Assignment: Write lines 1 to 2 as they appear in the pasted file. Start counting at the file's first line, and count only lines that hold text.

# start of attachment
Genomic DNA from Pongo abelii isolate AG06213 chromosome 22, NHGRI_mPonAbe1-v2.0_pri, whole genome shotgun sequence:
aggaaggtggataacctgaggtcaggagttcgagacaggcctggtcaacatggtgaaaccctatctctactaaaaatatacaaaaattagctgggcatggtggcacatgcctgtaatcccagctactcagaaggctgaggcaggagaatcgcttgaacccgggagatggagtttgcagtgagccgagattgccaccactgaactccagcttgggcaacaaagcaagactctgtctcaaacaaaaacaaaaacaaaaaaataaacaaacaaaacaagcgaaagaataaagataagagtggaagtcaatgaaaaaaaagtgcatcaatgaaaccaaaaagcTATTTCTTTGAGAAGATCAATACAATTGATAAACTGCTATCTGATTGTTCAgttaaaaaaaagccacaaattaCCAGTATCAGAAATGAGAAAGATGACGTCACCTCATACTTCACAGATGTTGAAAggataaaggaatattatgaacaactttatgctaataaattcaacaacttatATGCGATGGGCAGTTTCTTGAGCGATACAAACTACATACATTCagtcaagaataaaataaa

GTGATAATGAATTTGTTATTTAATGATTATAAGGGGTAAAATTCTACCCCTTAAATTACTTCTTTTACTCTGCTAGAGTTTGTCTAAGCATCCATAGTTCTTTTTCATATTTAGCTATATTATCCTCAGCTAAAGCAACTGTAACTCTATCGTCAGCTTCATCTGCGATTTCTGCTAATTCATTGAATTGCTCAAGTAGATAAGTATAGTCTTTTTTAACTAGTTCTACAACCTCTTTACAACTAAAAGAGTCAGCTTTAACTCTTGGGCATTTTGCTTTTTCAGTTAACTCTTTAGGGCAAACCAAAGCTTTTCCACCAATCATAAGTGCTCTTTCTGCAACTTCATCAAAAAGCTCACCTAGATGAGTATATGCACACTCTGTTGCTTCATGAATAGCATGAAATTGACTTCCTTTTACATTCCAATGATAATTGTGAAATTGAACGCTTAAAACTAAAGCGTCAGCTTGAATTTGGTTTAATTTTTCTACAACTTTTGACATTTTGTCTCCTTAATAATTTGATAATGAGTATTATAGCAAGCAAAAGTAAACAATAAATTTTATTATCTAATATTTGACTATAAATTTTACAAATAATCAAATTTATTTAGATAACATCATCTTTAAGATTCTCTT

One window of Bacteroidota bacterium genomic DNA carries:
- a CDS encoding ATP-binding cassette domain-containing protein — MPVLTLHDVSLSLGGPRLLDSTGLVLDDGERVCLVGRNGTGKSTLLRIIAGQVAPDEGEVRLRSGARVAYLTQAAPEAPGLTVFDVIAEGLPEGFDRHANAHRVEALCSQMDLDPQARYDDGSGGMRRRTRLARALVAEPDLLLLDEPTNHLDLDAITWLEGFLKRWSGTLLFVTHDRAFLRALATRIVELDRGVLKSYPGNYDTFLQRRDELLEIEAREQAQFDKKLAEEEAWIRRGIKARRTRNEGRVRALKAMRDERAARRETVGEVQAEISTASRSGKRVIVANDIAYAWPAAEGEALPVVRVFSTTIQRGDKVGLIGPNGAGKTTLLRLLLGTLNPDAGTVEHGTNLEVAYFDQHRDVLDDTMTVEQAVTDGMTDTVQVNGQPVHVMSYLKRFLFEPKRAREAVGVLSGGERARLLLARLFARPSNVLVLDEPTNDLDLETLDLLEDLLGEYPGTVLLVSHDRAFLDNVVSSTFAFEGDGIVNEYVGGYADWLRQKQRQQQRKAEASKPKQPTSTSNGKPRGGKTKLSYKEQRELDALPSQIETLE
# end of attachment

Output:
Genomic DNA from Pongo abelii isolate AG06213 chromosome 22, NHGRI_mPonAbe1-v2.0_pri, whole genome shotgun sequence:
aggaaggtggataacctgaggtcaggagttcgagacaggcctggtcaacatggtgaaaccctatctctactaaaaatatacaaaaattagctgggcatggtggcacatgcctgtaatcccagctactcagaaggctgaggcaggagaatcgcttgaacccgggagatggagtttgcagtgagccgagattgccaccactgaactccagcttgggcaacaaagcaagactctgtctcaaacaaaaacaaaaacaaaaaaataaacaaacaaaacaagcgaaagaataaagataagagtggaagtcaatgaaaaaaaagtgcatcaatgaaaccaaaaagcTATTTCTTTGAGAAGATCAATACAATTGATAAACTGCTATCTGATTGTTCAgttaaaaaaaagccacaaattaCCAGTATCAGAAATGAGAAAGATGACGTCACCTCATACTTCACAGATGTTGAAAggataaaggaatattatgaacaactttatgctaataaattcaacaacttatATGCGATGGGCAGTTTCTTGAGCGATACAAACTACATACATTCagtcaagaataaaataaa